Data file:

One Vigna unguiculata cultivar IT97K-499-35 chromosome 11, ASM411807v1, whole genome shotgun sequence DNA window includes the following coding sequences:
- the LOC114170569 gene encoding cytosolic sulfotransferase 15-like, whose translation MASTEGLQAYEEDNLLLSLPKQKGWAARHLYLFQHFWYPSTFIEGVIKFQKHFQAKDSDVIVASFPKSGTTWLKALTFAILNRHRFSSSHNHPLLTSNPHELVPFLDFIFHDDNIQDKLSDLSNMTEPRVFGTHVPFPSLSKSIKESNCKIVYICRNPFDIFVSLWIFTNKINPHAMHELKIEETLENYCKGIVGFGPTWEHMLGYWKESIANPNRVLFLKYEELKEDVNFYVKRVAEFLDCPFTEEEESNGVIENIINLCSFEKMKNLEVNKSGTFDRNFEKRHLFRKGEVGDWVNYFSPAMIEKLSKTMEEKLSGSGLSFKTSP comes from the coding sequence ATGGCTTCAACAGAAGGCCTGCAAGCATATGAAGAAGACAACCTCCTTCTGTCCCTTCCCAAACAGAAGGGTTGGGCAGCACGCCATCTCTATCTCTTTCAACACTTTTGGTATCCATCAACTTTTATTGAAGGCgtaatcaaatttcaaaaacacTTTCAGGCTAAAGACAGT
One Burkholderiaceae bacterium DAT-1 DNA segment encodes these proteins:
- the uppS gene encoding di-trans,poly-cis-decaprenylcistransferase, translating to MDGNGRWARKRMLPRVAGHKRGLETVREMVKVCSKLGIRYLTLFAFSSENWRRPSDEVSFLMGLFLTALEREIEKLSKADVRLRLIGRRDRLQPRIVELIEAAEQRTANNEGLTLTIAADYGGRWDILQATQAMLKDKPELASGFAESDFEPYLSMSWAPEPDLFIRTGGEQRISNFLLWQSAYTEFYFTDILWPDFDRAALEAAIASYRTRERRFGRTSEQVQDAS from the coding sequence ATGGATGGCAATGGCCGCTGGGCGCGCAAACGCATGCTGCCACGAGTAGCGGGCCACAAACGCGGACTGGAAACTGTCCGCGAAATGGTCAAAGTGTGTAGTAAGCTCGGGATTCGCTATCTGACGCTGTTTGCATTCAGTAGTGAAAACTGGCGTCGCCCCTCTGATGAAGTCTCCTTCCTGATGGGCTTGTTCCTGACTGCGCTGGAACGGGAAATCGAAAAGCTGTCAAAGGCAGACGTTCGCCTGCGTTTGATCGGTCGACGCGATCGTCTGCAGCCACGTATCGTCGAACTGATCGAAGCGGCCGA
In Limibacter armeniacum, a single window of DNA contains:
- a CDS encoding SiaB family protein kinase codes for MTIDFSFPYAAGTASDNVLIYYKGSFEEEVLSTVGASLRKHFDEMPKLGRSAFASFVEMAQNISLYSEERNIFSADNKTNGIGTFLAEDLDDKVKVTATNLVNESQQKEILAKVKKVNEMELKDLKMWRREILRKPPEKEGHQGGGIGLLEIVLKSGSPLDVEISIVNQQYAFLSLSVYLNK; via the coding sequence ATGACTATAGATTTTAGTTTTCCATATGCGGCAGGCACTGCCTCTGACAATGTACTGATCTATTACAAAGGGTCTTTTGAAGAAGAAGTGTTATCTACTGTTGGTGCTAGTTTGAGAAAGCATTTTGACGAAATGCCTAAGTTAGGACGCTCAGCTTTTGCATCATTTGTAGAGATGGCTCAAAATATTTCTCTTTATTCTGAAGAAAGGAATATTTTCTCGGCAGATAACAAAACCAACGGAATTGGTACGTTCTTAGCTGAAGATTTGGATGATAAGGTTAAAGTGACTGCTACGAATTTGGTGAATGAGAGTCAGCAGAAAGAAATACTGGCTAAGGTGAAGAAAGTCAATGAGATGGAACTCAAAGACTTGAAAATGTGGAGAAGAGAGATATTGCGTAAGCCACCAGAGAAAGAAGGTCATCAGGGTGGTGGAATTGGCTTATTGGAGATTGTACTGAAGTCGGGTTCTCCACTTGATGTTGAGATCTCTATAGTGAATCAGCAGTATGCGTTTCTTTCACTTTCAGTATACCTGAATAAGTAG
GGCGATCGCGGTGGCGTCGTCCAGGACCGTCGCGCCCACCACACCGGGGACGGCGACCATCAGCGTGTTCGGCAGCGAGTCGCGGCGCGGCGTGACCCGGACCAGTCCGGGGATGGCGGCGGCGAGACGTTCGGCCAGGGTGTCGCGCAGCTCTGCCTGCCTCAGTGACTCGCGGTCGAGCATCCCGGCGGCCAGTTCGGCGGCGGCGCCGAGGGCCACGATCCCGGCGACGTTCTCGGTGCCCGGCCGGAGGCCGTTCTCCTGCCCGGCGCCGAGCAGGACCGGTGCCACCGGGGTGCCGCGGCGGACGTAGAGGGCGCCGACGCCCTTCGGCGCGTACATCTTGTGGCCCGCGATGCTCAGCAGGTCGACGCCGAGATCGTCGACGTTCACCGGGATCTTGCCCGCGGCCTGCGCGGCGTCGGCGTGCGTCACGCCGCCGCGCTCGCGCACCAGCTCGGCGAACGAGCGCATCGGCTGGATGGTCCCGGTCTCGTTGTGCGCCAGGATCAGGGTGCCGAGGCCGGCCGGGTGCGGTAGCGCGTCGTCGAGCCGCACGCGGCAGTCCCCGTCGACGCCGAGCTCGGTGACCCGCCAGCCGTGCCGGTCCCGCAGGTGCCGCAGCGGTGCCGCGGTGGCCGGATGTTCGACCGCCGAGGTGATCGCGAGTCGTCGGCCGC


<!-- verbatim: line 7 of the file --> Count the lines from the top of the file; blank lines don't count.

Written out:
GGCGATCGCGGTGGCGTCGTCCAGGACCGTCGCGCCCACCACACCGGGGACGGCGACCATCAGCGTGTTCGGCAGCGAGTCGCGGCGCGGCGTGACCCGGACCAGTCCGGGGATGGCGGCGGCGAGACGTTCGGCCAGGGTGTCGCGCAGCTCTGCCTGCCTCAGTGACTCGCGGTCGAGCATCCCGGCGGCCAGTTCGGCGGCGGCGCCGAGGGCCACGATCCCGGCGACGTTCTCGGTGCCCGGCCGGAGGCCGTTCTCCTGCCCGGCGCCGAGCAGGACCGGTGCCACCGGGGTGCCGCGGCGGACGTAGAGGGCGCCGACGCCCTTCGGCGCGTACATCTTGTGGCCCGCGATGCTCAGCAGGTCGACGCCGAGATCGTCGACGTTCACCGGGATCTTGCCCGCGGCCTGCGCGGCGTCGGCGTGCGTCACGCCGCCGCGCTCGCGCACCAGCTCGGCGAACGAGCGCATCGGCTGGATGGTCCCGGTCTCGTTGTGCGCCAGGATCAGGGTGCCGAGGCCGGCCGGGTGCGGTAGCGCGTCGTCGAGCCGCACGCGGCAGTCCCCGTCGACGCCGAGCTCGGTGACCCGCCAGCCGTGCCGGTCCCGCAGGTGCCGCAGCGGTGCCGCGGTGGCCGGATGTTCGACCGCCGAGGTGATCGCGAGTCGTCGGCCGC